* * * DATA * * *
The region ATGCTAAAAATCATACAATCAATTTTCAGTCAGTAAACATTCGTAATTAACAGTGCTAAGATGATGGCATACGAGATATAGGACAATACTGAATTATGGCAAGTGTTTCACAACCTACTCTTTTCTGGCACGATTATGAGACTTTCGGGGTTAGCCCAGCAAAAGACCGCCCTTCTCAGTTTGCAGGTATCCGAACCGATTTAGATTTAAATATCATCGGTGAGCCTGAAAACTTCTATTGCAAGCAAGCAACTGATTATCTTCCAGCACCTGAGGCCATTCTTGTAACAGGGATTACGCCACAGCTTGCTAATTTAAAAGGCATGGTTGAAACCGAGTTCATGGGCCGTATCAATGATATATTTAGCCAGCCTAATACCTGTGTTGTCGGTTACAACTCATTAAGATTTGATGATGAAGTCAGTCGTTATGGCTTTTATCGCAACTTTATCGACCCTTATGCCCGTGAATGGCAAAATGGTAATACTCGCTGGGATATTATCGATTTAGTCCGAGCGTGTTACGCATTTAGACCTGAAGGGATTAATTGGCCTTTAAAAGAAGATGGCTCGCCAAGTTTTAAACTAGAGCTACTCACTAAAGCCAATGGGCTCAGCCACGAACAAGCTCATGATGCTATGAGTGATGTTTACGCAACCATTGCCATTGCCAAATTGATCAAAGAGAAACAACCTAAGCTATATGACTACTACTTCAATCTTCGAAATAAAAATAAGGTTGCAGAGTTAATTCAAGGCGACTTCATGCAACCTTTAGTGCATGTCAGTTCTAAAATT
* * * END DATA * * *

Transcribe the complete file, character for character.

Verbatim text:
The region ATGCTAAAAATCATACAATCAATTTTCAGTCAGTAAACATTCGTAATTAACAGTGCTAAGATGATGGCATACGAGATATAGGACAATACTGAATTATGGCAAGTGTTTCACAACCTACTCTTTTCTGGCACGATTATGAGACTTTCGGGGTTAGCCCAGCAAAAGACCGCCCTTCTCAGTTTGCAGGTATCCGAACCGATTTAGATTTAAATATCATCGGTGAGCCTGAAAACTTCTATTGCAAGCAAGCAACTGATTATCTTCCAGCACCTGAGGCCATTCTTGTAACAGGGATTACGCCACAGCTTGCTAATTTAAAAGGCATGGTTGAAACCGAGTTCATGGGCCGTATCAATGATATATTTAGCCAGCCTAATACCTGTGTTGTCGGTTACAACTCATTAAGATTTGATGATGAAGTCAGTCGTTATGGCTTTTATCGCAACTTTATCGACCCTTATGCCCGTGAATGGCAAAATGGTAATACTCGCTGGGATATTATCGATTTAGTCCGAGCGTGTTACGCATTTAGACCTGAAGGGATTAATTGGCCTTTAAAAGAAGATGGCTCGCCAAGTTTTAAACTAGAGCTACTCACTAAAGCCAATGGGCTCAGCCACGAACAAGCTCATGATGCTATGAGTGATGTTTACGCAACCATTGCCATTGCCAAATTGATCAAAGAGAAACAACCTAAGCTATATGACTACTACTTCAATCTTCGAAATAAAAATAAGGTTGCAGAGTTAATTCAAGGCGACTTCATGCAACCTTTAGTGCATGTCAGTTCTAAAATT